10 June 2010

More Progress On A Genetic Model For Autism

New studies that link specific locations in the genome with autism largely confirm previous studies (see also here regarding the heritability of Asperger's Syndrome).

Studies of identical twins show that when one twin has autism, about 90 percent of the time the other twin will too. Autism affects about one in every 100 children in the United States and is more common in boys. . . the new study shows that people with autism had the same number of deletions [ed. i.e. places where DNA is usually present] as people in a healthy control group did. However, people with autism tend to have deletions that remove parts or all of genes, while healthy people carry deletions on stretches of DNA that don’t contain genes.

“You and I may have just as many deletions in our genomes, but since they don’t hit genes, we don’t have autism. . . . This is a natural part of being a human being. We get mutations. Most of the time it’s not a problem, but sometimes it hits a gene involved in autism.” . . .

Many of the people with autism had more than one spot in the genome where they were missing large chunks of DNA, each about 30,000 base pairs long.

Each of the specific variants was rare on its own, with even the most common found in less than 1 percent of people in the study. Often, people with autism inherited the rare variants from their parents, but just under 6 percent of them had new deletions not found in their parents. Such new mutations may account for some sporadic cases of autism. . . . “Most individuals with autism are genetically unique," . . . Although each person with autism appears to have a distinct set of genetic variations, the genes affected by the variants tend to affect similar biological processes. . . .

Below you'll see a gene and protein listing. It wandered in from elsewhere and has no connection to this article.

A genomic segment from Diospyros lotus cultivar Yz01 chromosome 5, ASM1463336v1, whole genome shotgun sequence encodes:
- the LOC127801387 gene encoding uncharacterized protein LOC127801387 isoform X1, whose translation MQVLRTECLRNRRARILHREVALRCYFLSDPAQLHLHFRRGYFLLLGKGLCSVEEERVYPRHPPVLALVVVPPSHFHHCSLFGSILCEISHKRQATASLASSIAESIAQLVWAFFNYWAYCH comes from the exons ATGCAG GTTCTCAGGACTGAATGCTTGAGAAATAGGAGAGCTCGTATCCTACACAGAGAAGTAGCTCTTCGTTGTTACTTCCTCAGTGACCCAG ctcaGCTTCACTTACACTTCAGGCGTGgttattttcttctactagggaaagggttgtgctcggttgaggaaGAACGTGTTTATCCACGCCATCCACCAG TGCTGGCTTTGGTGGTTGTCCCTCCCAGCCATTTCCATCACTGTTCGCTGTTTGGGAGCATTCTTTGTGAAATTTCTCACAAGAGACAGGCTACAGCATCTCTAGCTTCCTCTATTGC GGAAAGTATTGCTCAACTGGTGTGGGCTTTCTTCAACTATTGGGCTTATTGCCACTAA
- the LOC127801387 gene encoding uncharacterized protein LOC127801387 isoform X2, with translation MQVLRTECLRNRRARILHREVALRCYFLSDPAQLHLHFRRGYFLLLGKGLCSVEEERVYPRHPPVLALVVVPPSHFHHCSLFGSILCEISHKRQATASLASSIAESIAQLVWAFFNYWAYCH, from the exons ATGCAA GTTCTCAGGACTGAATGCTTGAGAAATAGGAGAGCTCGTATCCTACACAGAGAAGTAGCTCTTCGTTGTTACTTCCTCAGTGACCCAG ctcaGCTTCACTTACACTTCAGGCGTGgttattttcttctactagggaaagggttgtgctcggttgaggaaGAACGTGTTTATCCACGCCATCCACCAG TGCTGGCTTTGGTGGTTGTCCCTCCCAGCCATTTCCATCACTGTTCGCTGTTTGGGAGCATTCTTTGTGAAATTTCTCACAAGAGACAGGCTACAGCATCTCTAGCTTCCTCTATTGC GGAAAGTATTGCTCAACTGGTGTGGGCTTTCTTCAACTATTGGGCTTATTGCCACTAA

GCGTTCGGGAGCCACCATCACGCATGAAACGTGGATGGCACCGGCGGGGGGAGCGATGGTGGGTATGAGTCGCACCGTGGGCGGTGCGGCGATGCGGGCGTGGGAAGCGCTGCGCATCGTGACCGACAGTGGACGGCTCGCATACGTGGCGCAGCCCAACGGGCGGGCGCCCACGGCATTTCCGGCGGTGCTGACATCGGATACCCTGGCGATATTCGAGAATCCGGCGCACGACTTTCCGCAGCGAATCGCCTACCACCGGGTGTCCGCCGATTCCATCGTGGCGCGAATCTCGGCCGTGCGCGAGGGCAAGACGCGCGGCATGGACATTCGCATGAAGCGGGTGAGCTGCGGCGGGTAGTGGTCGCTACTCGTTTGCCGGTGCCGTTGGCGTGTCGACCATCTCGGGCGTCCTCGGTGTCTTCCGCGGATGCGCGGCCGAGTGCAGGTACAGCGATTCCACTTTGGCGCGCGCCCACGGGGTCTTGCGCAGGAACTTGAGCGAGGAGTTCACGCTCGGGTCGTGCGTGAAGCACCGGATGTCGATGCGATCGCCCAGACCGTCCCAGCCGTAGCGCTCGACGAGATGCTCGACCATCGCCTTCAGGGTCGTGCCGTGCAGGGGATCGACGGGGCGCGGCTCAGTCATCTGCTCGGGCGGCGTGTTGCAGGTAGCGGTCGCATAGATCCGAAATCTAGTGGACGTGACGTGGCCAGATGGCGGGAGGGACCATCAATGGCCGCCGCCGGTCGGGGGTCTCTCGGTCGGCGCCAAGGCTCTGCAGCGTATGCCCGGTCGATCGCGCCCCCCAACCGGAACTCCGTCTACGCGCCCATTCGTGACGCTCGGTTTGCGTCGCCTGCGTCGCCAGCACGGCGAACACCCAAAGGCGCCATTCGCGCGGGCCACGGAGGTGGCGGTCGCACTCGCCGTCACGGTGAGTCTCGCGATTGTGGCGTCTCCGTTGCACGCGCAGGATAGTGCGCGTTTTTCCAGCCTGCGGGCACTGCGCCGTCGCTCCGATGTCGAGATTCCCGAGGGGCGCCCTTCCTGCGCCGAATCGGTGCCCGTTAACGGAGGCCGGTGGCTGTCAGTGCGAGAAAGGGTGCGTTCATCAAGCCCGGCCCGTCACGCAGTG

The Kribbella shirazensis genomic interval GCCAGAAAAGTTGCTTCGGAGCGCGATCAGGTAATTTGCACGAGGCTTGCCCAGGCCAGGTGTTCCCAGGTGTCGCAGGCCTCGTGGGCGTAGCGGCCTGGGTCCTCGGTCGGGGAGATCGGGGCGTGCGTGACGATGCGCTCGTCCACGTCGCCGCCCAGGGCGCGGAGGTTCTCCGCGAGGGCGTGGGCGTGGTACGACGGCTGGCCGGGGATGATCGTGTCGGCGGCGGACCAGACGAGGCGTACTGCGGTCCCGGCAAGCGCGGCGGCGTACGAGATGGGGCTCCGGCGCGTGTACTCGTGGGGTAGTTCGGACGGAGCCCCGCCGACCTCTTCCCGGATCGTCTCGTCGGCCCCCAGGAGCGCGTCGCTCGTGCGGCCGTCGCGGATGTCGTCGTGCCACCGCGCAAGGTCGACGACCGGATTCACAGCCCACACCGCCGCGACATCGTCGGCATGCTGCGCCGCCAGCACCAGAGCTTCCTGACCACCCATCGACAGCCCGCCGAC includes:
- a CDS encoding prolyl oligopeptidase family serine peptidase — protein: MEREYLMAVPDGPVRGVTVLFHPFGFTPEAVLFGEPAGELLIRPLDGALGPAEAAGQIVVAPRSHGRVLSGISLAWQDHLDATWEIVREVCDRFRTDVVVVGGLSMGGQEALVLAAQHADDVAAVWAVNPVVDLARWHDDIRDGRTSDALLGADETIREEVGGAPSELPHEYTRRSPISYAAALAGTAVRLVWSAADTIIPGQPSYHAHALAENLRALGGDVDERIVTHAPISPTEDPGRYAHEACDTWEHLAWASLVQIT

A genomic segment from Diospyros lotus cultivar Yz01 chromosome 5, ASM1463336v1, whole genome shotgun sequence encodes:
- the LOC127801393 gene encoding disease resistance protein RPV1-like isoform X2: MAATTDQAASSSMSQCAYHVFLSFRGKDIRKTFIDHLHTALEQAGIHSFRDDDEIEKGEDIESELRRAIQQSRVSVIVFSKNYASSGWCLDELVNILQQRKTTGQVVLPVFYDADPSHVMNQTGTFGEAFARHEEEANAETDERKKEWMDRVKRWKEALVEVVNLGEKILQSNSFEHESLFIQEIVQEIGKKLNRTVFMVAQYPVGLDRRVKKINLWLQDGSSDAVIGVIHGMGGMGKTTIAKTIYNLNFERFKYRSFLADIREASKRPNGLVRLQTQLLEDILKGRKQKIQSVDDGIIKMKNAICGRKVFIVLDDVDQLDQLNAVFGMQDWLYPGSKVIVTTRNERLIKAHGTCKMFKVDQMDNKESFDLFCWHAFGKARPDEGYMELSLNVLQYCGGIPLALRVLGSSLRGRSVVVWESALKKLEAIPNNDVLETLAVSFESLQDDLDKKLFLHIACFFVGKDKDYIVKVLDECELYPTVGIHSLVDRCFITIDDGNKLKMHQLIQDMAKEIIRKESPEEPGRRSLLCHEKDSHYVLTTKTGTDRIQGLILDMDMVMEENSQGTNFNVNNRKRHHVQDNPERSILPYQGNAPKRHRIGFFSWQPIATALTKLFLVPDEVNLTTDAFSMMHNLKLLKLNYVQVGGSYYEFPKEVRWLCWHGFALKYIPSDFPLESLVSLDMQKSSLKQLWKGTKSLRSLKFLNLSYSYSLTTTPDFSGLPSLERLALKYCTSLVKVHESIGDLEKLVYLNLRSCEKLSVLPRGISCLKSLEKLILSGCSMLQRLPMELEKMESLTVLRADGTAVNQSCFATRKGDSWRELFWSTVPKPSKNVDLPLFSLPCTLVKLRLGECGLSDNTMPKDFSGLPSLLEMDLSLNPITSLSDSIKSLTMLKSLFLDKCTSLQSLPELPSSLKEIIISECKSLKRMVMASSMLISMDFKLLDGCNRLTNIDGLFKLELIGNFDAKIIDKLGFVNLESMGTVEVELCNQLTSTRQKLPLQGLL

Some of the deleted genes had a strong link to autism, meaning that missing just a single copy is enough to push a person across the autism threshold. . . . Other genes had to be inherited along with more deletions or other genetic factors for autism to develop.

One gene strongly linked to autism in the new study is called DDX53-PTCHD1, and is located on the X chromosome. Women — who have two X chromosomes — may carry a deletion of the gene on one of their X chromosomes, but a healthy copy of the gene on the other X chromosome is enough to cover for the missing copy. Problems may arise if a woman passes the X chromosome with the deleted gene on to a son. With no healthy copy of the gene (the Y chromosome doesn’t carry the gene) to compensate, he will get autism.

Researchers also identified several genes involved in forming connections, called synapses, between brain cells. . . .

All together, the new study identified 25 places in the genome that may help in diagnosing autism. . . . Even with the new findings, scientists are able to explain genetic causes for only about 10 percent of autism cases. . . . “What causes autism in the other 90 percent of cases is still on the table[.]”

1. Autism has a strong genetic component.

2. Autism involves a variety of genetic causes, a significant number of which are either new mutations in the child's generation, or are asymptomatic until combined in rare ways with other genes. The present as a single syndrome only because they all impact genes related to brain function.

3. Some important element of autism genetics is linked to an X chromosome genetic factor.

4. Vaccination does not cause autism.

The genetic model of autism shows some similarity with schitzophrenia and bipolar disorder, which seems to be the cumulative result of large numbers of more or less random variations in the genome, rather than having a single or dominant particular gene allele as a cause. But, while schitzophrenia and bipolar disorder seem related to the total number of these random variations in the genome, autism seems more related to where these variations are located, rather than their overall frequency.

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